As it happens, I was born during an Alabama game. Coach Bear Bryant’s final match. The Liberty Bowl was playing on the television in the corner of the delivery room the moment I drew breath.

The fighting Illini and the Crimson Tide were locked in heated battle. And by the third quarter, the doctor was holding me by the feet, swatting my white hindparts.

The score was 12 to 14. The University of Alabama was barely ahead.

They tell me that my father almost dropped me when Oliver Williams scored a touchdown for Illinois that nearly tied the game.

He was so upset that he removed his surgical cap, threw it on the ground, then shouted.

My mother says the first thing my infant ears heard was the voice of my father saying…

Well, use your imagination.

The truth is, my father hadn’t wanted kids when he was a younger

man. That’s what my mother told me.

He’d had such a lousy upbringing that he wasn’t going to have children. The details don’t matter, but his childhood was no cakewalk.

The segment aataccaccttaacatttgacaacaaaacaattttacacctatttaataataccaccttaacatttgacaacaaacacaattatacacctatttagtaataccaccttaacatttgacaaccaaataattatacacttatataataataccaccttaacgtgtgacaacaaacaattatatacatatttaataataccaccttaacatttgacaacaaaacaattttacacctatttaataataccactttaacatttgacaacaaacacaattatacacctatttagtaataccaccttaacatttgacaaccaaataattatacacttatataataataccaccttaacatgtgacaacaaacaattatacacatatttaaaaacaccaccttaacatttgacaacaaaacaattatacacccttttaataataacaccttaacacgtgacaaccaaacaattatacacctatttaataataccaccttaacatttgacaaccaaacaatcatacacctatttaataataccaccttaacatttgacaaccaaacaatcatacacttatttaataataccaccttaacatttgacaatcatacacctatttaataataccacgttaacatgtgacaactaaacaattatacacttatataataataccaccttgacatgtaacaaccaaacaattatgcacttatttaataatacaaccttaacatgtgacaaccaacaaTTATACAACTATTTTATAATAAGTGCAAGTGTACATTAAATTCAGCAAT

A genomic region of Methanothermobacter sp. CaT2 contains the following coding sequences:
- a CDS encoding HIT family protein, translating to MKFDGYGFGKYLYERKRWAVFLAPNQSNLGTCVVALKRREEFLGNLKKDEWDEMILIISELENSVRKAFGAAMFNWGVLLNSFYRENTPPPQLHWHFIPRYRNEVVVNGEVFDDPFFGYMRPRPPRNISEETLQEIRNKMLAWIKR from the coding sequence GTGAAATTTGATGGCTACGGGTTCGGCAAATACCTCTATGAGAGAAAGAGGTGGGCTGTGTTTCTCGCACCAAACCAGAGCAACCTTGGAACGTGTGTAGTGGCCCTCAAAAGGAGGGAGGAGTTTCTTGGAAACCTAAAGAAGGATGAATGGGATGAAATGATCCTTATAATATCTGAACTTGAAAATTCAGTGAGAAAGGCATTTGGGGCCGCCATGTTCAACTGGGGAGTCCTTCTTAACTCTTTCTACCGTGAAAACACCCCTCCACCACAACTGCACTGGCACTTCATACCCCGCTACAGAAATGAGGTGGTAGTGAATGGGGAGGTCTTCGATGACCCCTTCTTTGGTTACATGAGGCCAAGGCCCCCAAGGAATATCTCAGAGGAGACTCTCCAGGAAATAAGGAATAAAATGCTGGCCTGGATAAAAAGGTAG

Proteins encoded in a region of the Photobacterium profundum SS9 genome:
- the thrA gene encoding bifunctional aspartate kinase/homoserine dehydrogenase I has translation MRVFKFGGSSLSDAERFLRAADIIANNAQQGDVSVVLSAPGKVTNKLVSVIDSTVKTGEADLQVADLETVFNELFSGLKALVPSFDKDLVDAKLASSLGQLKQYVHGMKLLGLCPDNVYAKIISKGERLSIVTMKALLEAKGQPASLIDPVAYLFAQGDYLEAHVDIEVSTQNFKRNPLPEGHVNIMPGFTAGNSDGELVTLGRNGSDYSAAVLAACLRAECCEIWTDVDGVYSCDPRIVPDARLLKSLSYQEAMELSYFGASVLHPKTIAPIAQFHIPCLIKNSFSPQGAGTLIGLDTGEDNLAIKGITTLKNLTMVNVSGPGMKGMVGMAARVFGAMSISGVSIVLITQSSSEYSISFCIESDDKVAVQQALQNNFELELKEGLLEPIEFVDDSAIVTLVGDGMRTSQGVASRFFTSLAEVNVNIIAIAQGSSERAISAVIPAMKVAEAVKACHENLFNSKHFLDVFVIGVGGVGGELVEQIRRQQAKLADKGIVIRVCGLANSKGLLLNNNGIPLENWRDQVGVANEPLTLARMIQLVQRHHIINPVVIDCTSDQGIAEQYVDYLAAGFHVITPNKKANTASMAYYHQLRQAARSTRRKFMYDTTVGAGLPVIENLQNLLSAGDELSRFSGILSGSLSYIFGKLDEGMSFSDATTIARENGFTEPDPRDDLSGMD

But, his best friend’s three little daughters changed his mind. My mother says he came home one night from a barbecue and announced, “I wanna have a baby.”

My mother answered, “Great. Let me know if you need any help.”

They tried, but nothing happened. My mother had a two miscarriages. The doc told her she was barren.

Then, one day my mother saw a greasy televangelist on TV who hollered:

“There’s someone out there who wants a baby, God hears you! Believe, and ye shall have a child!”

That’s all it took. My mother learned she was pregnant with me shortly thereafter, and the televangelist went down in history for being a…

So my purpose in life. I still don’t know what it is. But I can tell you my aspiration: to be nice.

You might not care about this, but fifteen years ago I didn’t know my purpose on this planet. Today, I’m middle-aged, and I can finally say I still don’t know—only, now I have a bad back.